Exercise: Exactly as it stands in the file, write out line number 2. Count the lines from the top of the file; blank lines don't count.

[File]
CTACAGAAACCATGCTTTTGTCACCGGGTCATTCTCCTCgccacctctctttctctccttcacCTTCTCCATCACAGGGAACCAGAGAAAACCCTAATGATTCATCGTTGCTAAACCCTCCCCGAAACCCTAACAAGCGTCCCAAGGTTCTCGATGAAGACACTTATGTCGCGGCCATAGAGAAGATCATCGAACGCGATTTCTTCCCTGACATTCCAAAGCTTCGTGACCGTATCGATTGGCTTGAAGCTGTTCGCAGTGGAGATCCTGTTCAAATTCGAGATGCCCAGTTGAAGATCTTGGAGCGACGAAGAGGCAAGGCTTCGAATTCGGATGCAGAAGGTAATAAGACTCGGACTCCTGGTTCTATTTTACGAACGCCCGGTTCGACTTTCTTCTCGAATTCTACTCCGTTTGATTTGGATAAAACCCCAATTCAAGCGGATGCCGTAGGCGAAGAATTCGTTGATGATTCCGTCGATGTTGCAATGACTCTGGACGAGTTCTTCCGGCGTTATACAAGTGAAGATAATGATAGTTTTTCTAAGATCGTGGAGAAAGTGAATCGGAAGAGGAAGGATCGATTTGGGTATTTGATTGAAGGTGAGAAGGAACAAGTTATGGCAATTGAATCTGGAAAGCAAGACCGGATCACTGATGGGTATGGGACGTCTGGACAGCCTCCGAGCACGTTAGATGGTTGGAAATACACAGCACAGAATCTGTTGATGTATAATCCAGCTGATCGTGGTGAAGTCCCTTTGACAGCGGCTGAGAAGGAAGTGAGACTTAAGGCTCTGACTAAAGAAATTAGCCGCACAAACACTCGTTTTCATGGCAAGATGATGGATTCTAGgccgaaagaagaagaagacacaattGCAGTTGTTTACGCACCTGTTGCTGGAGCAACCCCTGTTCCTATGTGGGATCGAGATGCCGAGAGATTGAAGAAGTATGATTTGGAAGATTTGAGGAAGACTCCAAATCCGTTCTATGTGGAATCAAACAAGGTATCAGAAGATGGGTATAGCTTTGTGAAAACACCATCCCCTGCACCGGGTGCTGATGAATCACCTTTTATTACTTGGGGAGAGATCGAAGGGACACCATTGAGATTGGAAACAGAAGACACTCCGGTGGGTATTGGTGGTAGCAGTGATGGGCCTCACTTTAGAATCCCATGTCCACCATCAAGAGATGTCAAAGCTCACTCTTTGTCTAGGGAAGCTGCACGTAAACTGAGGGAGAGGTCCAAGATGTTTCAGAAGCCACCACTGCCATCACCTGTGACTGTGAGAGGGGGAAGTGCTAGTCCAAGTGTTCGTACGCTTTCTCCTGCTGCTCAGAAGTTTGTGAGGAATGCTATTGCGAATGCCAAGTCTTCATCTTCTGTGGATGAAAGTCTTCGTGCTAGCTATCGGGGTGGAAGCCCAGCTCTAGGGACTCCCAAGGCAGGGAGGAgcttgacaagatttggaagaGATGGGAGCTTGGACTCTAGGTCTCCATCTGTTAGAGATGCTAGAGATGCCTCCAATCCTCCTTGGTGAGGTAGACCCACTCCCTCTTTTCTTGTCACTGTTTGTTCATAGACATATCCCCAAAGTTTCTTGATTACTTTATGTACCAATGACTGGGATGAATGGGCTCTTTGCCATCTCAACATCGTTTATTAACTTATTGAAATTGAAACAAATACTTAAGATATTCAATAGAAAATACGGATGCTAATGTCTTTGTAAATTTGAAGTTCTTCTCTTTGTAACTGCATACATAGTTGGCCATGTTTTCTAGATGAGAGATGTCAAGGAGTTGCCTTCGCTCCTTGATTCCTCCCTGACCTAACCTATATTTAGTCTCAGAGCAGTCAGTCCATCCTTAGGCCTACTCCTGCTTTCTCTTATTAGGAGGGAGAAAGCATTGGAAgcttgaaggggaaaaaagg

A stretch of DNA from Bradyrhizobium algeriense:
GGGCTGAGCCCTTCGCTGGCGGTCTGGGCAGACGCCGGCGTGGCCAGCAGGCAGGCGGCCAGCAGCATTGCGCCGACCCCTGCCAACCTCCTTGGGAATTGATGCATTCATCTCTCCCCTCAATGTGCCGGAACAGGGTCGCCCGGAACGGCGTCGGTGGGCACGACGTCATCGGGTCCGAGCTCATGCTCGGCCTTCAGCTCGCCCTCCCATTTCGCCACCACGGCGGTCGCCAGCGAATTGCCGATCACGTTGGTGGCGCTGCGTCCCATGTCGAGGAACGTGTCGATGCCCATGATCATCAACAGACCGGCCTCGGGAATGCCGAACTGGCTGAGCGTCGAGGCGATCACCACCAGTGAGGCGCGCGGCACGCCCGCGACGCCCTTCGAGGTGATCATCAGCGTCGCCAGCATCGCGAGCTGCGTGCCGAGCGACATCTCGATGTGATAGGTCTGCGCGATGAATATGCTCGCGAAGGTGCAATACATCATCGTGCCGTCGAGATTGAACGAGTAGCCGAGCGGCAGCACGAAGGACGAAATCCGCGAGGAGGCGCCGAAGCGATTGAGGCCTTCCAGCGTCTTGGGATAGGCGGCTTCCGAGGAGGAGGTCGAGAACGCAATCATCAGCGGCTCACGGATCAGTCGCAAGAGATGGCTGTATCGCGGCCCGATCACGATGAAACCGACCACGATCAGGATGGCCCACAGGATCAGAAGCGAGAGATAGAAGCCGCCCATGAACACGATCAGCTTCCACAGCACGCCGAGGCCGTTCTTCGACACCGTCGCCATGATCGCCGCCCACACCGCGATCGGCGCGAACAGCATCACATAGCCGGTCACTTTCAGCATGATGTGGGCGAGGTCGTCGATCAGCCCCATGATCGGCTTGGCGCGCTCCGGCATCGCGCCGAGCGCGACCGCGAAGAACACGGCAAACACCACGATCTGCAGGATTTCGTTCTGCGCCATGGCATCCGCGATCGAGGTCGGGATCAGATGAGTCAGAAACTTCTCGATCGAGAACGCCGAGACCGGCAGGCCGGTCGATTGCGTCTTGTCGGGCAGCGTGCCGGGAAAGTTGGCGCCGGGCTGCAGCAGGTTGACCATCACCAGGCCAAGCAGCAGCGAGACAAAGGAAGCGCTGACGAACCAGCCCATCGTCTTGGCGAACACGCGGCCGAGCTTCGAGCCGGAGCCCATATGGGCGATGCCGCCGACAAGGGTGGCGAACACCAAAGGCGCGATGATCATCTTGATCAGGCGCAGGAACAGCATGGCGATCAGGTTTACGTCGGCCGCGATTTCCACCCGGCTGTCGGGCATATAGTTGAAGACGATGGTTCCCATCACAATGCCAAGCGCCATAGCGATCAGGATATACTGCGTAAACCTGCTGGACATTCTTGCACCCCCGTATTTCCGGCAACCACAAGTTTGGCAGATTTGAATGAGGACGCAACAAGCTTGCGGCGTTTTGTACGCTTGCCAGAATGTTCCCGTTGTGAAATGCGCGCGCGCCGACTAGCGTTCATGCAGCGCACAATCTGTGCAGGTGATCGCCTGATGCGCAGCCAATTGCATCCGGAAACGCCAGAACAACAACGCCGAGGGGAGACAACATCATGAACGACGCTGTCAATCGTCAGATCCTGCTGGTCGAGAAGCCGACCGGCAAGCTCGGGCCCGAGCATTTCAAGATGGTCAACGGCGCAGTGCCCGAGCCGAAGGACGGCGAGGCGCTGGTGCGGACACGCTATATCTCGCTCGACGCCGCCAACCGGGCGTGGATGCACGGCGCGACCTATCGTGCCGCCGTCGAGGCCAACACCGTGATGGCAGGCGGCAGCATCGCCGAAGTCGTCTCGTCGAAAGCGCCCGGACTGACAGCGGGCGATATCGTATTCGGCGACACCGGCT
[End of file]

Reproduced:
A stretch of DNA from Bradyrhizobium algeriense: